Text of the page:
I grew up in an almost entirely white county in Northwest Arkansas, very close to the Oklahoma border which was Indian territory. I went to a grade school that had, at its most, eighty kids in eight grades and we played basketball on Friday afternoons with the nearby small schools with the Indian kids. I knew how they and their families were treated, of the Trail of Tears and of the laws specifically about Indians.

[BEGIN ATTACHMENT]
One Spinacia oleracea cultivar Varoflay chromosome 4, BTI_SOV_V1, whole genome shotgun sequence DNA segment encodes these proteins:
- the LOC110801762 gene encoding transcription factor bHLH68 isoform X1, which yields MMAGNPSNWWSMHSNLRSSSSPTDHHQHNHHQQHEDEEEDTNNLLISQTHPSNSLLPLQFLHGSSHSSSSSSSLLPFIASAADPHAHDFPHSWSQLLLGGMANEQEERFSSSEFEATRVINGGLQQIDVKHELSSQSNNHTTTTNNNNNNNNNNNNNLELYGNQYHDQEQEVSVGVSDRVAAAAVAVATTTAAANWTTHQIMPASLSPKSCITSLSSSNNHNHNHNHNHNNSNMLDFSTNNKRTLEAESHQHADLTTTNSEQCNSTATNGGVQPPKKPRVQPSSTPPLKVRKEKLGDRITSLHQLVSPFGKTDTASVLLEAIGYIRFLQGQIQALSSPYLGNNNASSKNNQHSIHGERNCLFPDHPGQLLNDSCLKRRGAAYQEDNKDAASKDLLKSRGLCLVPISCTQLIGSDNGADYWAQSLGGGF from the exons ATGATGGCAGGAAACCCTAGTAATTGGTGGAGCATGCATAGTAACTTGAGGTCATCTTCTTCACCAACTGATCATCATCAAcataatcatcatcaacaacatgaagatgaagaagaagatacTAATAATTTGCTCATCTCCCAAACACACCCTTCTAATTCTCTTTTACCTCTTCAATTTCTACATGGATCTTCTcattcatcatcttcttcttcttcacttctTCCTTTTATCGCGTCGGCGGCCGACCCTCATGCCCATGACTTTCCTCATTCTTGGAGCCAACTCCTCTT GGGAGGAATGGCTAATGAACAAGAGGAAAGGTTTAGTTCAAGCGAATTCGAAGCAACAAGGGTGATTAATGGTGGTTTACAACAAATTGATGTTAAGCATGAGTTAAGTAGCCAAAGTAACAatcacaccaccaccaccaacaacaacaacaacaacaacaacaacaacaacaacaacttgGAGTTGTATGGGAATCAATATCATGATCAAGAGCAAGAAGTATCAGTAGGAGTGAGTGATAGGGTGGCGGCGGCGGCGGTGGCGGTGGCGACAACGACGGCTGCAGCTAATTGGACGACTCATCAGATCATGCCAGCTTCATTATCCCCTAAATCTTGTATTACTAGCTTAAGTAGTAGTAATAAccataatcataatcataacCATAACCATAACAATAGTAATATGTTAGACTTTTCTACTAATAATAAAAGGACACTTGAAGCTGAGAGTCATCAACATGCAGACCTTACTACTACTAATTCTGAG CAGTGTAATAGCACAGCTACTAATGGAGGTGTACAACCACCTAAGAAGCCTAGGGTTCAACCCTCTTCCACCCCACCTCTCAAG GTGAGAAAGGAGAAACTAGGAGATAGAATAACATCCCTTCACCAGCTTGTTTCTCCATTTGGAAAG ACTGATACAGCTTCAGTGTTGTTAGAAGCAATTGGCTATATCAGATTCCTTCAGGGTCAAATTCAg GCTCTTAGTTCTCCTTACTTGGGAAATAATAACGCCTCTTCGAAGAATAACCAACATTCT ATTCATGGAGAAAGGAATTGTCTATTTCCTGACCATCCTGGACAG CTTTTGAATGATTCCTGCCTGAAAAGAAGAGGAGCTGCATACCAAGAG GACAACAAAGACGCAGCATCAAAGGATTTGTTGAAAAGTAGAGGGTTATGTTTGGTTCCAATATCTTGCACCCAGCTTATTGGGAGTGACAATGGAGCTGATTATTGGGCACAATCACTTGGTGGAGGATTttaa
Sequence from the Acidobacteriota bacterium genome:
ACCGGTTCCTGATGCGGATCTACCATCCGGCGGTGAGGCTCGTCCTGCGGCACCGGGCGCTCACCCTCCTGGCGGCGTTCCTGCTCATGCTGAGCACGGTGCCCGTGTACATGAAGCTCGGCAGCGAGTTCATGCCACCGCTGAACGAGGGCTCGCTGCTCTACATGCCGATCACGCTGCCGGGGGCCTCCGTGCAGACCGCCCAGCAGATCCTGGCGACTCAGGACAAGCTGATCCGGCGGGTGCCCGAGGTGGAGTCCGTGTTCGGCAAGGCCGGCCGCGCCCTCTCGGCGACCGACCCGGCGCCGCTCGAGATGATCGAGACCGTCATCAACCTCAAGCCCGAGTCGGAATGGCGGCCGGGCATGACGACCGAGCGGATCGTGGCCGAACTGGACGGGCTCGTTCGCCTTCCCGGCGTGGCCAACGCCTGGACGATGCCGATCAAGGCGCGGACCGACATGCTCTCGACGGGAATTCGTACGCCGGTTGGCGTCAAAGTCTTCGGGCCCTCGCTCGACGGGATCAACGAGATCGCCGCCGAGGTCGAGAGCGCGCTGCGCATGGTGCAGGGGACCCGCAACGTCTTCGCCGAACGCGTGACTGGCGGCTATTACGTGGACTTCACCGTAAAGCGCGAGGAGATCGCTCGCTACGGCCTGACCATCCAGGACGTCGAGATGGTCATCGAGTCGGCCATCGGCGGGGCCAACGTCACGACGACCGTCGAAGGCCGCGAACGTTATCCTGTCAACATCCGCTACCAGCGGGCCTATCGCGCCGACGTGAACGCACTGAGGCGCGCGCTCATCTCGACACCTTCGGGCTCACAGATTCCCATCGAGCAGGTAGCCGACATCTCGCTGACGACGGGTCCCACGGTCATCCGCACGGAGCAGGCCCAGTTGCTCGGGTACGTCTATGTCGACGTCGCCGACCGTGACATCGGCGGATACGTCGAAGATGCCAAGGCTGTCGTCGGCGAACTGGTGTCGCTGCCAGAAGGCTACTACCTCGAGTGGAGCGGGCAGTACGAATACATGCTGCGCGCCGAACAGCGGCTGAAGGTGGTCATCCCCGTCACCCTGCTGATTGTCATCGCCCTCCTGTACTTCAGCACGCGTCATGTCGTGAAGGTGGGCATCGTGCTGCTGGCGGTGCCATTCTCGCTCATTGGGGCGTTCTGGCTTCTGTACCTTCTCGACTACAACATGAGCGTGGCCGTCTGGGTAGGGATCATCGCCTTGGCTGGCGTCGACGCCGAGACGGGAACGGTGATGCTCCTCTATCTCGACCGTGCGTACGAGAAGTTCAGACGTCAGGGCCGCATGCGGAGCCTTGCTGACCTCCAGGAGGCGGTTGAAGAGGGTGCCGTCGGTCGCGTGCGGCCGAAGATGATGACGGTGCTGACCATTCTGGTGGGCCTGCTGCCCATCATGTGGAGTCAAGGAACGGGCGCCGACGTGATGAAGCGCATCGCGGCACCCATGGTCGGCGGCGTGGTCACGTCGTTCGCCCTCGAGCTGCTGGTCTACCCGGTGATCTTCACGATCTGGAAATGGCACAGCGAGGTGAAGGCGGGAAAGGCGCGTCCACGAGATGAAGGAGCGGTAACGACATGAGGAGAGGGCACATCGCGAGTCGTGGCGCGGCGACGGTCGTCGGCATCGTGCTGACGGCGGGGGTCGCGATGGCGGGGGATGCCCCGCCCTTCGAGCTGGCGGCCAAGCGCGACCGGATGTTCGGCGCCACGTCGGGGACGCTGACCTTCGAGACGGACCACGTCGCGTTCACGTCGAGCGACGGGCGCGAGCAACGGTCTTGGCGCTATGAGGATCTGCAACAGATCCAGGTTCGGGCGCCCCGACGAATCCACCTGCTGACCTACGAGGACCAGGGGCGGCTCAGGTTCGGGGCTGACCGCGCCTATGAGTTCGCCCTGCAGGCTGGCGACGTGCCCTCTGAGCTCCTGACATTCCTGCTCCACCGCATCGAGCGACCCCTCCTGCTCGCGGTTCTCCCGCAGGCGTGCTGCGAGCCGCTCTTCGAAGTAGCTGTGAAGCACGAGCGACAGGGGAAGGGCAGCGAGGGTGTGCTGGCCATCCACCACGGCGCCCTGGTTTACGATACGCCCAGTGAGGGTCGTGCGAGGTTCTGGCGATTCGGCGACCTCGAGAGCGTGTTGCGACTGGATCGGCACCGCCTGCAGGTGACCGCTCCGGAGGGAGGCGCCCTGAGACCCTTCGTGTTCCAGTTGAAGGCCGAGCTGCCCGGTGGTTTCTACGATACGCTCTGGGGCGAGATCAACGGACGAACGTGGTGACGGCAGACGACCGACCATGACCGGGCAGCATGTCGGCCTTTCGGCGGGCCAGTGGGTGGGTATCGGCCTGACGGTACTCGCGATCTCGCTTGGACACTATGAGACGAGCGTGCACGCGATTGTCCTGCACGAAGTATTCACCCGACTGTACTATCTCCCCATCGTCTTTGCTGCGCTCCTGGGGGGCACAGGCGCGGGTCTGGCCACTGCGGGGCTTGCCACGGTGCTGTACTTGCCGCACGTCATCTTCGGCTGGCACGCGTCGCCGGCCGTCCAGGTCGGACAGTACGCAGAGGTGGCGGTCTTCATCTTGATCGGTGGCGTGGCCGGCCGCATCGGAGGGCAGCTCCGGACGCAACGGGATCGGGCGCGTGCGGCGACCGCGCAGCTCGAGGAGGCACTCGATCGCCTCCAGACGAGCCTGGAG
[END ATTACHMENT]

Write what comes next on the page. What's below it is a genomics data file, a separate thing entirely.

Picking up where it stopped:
My family had a 180 acre farm in the midst of forests, creeks and small farms and my brothers and sister and I roamed freely on foot for miles. I was an avid collector of the sea life fossils formed when this land, now at 1,000 feet above sea level, was under the ocean. One flat field had low mounds in it that were made by the native people who had been killed or dispossessed when white people's laws came marking ownership of the land within the past two hundred years. Very young, these things made me understand impermanence, how nature and people can change things to a point where the past is unrecognizable. In my mind, the ownership of people (known as slavery and, until recently, family law) and the ownership of pieces of land are linked and abhorrent. I wonder what we will ever do about land ownership; it is as entrenched and is seen as necessary as slavery was in the South.